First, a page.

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R&D issues in scale-up and manufacturing of amorphous silicon tandem modules

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R & D on amorphous silicon based tandem junction devices has improved the throughtput, the material utilization, and the performance of devices on commercial tin oxide coated glass. The tandem junction technology has been scaled-up to produce 8.6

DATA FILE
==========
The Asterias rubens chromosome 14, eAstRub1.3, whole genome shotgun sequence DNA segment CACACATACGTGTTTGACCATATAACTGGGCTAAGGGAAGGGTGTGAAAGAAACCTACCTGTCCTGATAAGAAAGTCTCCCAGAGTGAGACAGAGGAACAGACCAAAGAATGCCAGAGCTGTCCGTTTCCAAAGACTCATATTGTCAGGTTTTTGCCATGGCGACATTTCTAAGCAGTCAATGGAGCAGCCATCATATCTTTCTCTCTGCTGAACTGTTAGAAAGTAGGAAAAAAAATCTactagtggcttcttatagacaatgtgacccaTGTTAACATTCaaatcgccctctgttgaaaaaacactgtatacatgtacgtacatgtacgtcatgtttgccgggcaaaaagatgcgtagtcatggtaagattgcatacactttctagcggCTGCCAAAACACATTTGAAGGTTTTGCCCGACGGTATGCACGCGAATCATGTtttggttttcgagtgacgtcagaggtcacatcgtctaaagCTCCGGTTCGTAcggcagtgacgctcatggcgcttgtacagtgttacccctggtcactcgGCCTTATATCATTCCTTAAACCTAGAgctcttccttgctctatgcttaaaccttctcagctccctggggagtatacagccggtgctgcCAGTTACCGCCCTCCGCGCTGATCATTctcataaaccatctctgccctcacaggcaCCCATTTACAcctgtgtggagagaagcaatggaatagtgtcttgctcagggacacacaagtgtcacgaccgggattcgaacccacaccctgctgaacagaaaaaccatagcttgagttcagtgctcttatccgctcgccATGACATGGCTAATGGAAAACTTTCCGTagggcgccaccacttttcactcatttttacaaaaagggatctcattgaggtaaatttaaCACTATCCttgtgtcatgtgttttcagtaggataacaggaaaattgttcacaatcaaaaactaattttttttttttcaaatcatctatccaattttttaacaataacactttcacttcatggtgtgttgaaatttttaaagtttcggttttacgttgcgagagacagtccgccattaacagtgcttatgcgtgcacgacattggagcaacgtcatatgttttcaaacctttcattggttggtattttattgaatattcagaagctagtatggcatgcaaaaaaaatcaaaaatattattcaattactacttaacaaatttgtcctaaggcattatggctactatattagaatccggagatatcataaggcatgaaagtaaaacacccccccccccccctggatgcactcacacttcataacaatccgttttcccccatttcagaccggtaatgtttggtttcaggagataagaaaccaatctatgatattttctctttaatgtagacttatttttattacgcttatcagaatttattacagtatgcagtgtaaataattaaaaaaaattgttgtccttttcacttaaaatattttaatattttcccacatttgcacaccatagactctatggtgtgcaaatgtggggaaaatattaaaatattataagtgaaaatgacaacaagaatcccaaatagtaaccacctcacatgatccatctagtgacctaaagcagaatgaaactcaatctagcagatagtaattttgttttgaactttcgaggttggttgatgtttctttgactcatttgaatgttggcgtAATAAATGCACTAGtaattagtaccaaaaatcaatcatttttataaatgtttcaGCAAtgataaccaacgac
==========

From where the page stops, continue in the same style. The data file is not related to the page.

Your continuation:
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  Technology transfer challenges in the manufacturing of a-Si tandem solar cells D. E. Carlson, G. Ganguly, G. Lin, M. Gleaton, M. Bennett and R. R. Arya BP Solar, Toano, VA 23168 ABSTRACT BP Solar started commercial production of amorphous silicon tandem solar cells in Toano, Virginia in 1997. The scale-up process has involved overcoming technology challenges in several areas. It was necessary to develop high speed, multiple-beam laser scribing systems that could pattern photovoltaic modules over an area of 0.8 square meters with close dimensional tolerances. In addition, the deposition rate of amorphous silicon was doubled while production was being ramped up, and the deposition system was modified to meet capacity requirements. The utilization of the germane feedstock gas was increased by about 25% in order to reduce material costs. In addition, the dimensional tolerances of the deposition system geometry were determined and controlled in order to assure uniform deposition of the amorphous silicon alloys. Effects of contaminants (such as pump oils and residual dopants) on device performance were quantified. Sources of debris that could cause shunts and shorts in the devices were identified and minimized. Current research efforts are focused on further increases in the amorphous silicon deposition rate, improvements in device performance and the development of in-situ diagnostic tools to monitor and control the manufacturing process. INTRODUCTION The amorphous silicon (a-Si) program at BP Solar has its srcin in the early work at RCA Laboratories performed by Carlson and Wronksi [1]. The RCA program started with the invention of the a-Si solar cell in 1974 [2] and continued through 1983 when the technology was sold to Solarex (which was wholly owned by Amoco Corp. at the time). Solarex started commercial production of small-area (few cm 2 ), single-junction a-Si p-i-n solar cells for low-light level applications in 1984 and then focused on larger monolithic modules (up to 0.1 m 2  in size) for terrestrial applications in 1986. A highly automated production line capable of producing 1 MW P  of 0.1 m 2  single-junction a-Si modules per year was started in 1990 [3]. The line was initially configured so that glass plates were automatically loaded at one end, and about 4 hours later, an encapsulated, monolithic, series-connected module came out the other end without any manual handling. Solarex started research on a-Si multijunction structures in the late 1980’s, but it was not until 1995 that the company decided to commercialize the multijunction technology using an a-Si/a-SiGe tandem structure. This decision followed the successful demonstration of an average 8% stable conversion efficiency for 0.4 m 2  tandem modules produced on a pilot line [4]. Solarex started production of tandem modules (total module area = 0.805 m 2 ) at the TF1 facility in Toano, Virginia in 1997. At this time, Solarex was part of a new joint venture (Amoco/Enron Solar) between Amoco and Enron Corporations. In 1998 BP acquired Amoco, and subsequently Solarex and BP Solar were combined into one company, which was briefly called BP Solarex before being renamed BP Solar in 2000. The TF1 facility was designed to produce 10 MW P  per year of monolithic, high-voltage (V MP   ≈  200 V), tandem modules primarily for large solar farms. The plant was subsequently modified to produce a variety of products ranging from 5 to 50 W P . Mat. Res. Soc. Symp. Proc. Vol. 664 © 2001 Materials Research Society A11.4.1  DESCRIPTION OF THE MANUFACTURING PROGRESS The a-Si tandem structure used in the TF1 manufacturing plant is shown schematically in figure 1. The substrate is 3 mm thick window glass that has been coated with ~ 700 nm of textured tin oxide by a commercial vendor. All of the a-Si alloy layers are deposited using DC plasma-enhanced chemical vapor deposition (PECVD) at substrate temperatures in the range of 190 –  230 ° C. The first deposited layer is p-type a-SiC (which is an amorphous silicon carbon alloy doped with boron). Then ~ 200 nm of undoped a-Si is deposited from a discharge in a mixture of silane and hydrogen followed by ~ 10 nm of a microcrystalline, phosphorus-doped n-layer. A tunnel or recombination junction is then formed by depositing ~ 10 nm of another p-type a-SiC layer. This is followed by ~ 200 nm of an a-SiGe i-layer from a discharge in a mixture of silane, germane and hydrogen and then by ~ 20 nm of a phosphorus-doped a-Si n-layer. The back contact is formed by depositing ~ 100 nm of zinc oxide by low-pressure CVD (LPCVD) and then ~ 200 nm of aluminum by magnetron sputtering. The manufacturing process used in the TF1 facility can be best described by considering the plant layout shown in figure 2. The tin oxide coated glass is purchased in large crates and is automatically loaded from stacks into a glass seamer, which uses diamond-coated abrasion wheels to define the dimensions of the plates and to condition the edges. The plates are then washed, and electrical buss bars are formed on the tin oxide by dispensing a silver glass frit in the appropriate pattern and curing the frit in a belt furnace at ~ 520 ° C. The tin oxide is then scribed by a frequency-doubled Nd-YAG laser to form an array of tin oxide strips, which define the individual solar cells and also predetermine the output voltage and current of the modules. After another washing, the plates are loaded into a multi-chamber deposition system where all the a-Si alloy layers shown in figure 1 are deposited by DC PECVD and the zinc oxide layer is deposited by LPCVD. At this stage, another Nd-YAG laser is used to scribe through the a-Si tandem structure down to the tin oxide layer so that these new scribes are in close proximity to the scribes made earlier in the tin oxide. The plates are subsequently coated with aluminum by magnetron sputtering and are then subjected to a laser-scribing step that scribes the metal and completes the series interconnections [4]. The individual strip cells are typically about 9 mm wide while the laser scribed interconnection regions are about 0.3 mm wide. Thus, the inactive area due to the interconnections constitutes only about 3% of the total area. Figure 1.  A schematic of the a-Si/a-SiGe tandem structure. Glass   Silicon Dioxide   Tin Oxide   a-Si : p-i-n   Tunnel Junction   a-SiGe: p-i-n   ZnO   Aluminum   LIGHT   Front Contact   Amorphous   Alloys   Rear Contact   A11.4.2    Figure 2. The layout of the BP Solar TF1 facility in Toano, VA. A fourth laser scribe is performed around the perimeter of the module to electrically isolate the active region. The module is then cleaned using an ultrasonic bath before undergoing an reverse bias electrical curing treatment to remove shorts and shunts [5] using a “ bed of nails ”  cure station. The photovoltaic performance of the modules is then determined using a solar simulator. A strip of material near the outer perimeter of the module is removed by abrasion prior to lamination to assure good isolation from the environment. The modules are encapsulated by laminating the processed plates to a back plate of glass with ethyl vinyl acetate (EVA). The processing is completed by attaching power leads to the buss bars through holes in the back plate, filing the holes with a sealant, and then framing the modules and attaching a  junction box. RECENT PROGRESS In the first few years of operation, the output of the TF1 facility was limited by a number of problems associated mainly with the scaling up of the processing equipment. Difficulties were encountered with the reproducibility and reliability of the laser scribing systems, with the transport of plates within the amorphous silicon chambers, and with the robustness of the magnetron sputtering system for depositing the Al rear contact. These difficulties were overcome after some effort, and as shown in figure 3, the electrical yields have recently been averaging over 90% and the throughput in excess of 7 MW P  per year. A typical distribution of the initial module output power is shown in figure 4. There is generally an improvement in the module output power of a few percent after lamination and annealing, but the output power drops by about 15 –  17% after light soaking for several months in sunlight before stabilizing. In some recent production runs, the stabilized power of the 0.8 m 2  tandem modules have averaged over 50 W P . Tin Oxide Washer Wiring, Finishing Back Plate Alignment Encapsulation EVA Setup Module Load Station Bed of Nails Solar Simulator Ultrasonic Bath Isolation Laser Metal Laser Sputtering System a-Si Laser Vertical a-Si / ZnO Deposition System Glass Seamer Cure Furnace Frit Dispenser Washer A11.4.3  0%20%40%60%80%100%120% F  e b  - 9  7  N  ov - 9  7   S  e  p- 9   8   J   an- 9   9  M ar  - 9   9  D  e c - 9   9  M ar  - 0   0   S  e  p- 0   0  D  e c - 0   0   J   ul    - 0  1  D  e c - 0  1   Month / Year    P  e  r  c  e  n   t  a  g  e  o   f   C  a  p  a  c   i   t  y 0.0%10.0%20.0%30.0%40.0%50.0%60.0%70.0%80.0%90.0%100.0%    Y   i  e   l   d   Figure 3.  Module throughput and electrical yield as a function of time for the TF1 plant in Toano, Virginia. Figure 4. Distribution of the initial performance for 0.8 m 2  tandem modules produced at the BP Solar TF1 facility. 0 2004006008001000120014001600 35   36   37   38   39   40   41   42   43   44   45   46   47   48   49   50   51   52   53   54   55   56   57   58   59   60   61   62   63   64   65   Initial Power (W)    C  o  u  n   t A11.4.4  TECHNOLOGY TRANSFER CHALLENGES There were a number of technology transfer challenges that had to be overcome to make the TF1 plant operate at a profitable level. The areas that presented significant challenges were: (1) laser scribing, (2) a-Si deposition rate and multi-chamber operation, (3) gas feedstock utilization, (4) dimensional tolerances of the deposition system geometry, (5) determination of the effect of contaminants on device performance and (6) identification and reduction of sources of shorting and shunting. As mentioned in the previous section, the laser scribing systems required some modifications to make the systems more reproducible and reliable. Since the laser scribes in the interconnect region are only about 0.13 mm apart, the mechanical tolerances for a 0.8 m 2  high-voltage module with 132 cells in series are on the order of 0.01%. This tolerance has been met by moving the substrates with a high precision X-Y table under stationary laser beams. A Nd-YAG laser was frequency doubled to operate at a wavelength of 540 nm, and the laser light was split into four beams that simultaneously scribe the substrates. A computer-controlled machine vision system is used to assure accurate registration of the substrates so that all scribes are positioned with 0.13 mm of the previous scribes. When the TF1 facility started operation in 1997, the deposition rate of the a-Si i-layer (in the front junction) was about 1 Å  /s. By re-optimizing the DC PECVD process, the deposition rate has been recently increased to about 2 Å  /s without a significant loss in stabilized performance. The behavior of the light-induced degradation for tandem cells made with i-layers at 1.4 and 2 Å  /s is shown in figure 5 where the stabilized efficiency was about 7% for both types of cells on commercial tin oxide coated glass. We found that the light-induced degradation of the tandem devices was in the range of about 15 –  17% for a-Si i-layer deposition rates ranging from 0.7 to 2.0 Å  /s. The overall throughput of the plant has also been increased by decreasing gas-flushing times and increasing the speed of the substrate transport system. 5   5.5   6   6.5   7   7.5   8   8.5   9   1   10   100   1000   1.4 Å/s   1.4 Å/s   2.0 Å/s   2.0 Å/s   Figure 5.  The efficiency of a-Si/a-SiGe tandem cells as a function of exposure time to simulated sunlight for cells with a-Si i-layers deposited at 1.4 and 2.0 Å  /s. Time (hours)    E   f   f   i  c   i  e  n  c  y   (   %   ) A11.4.5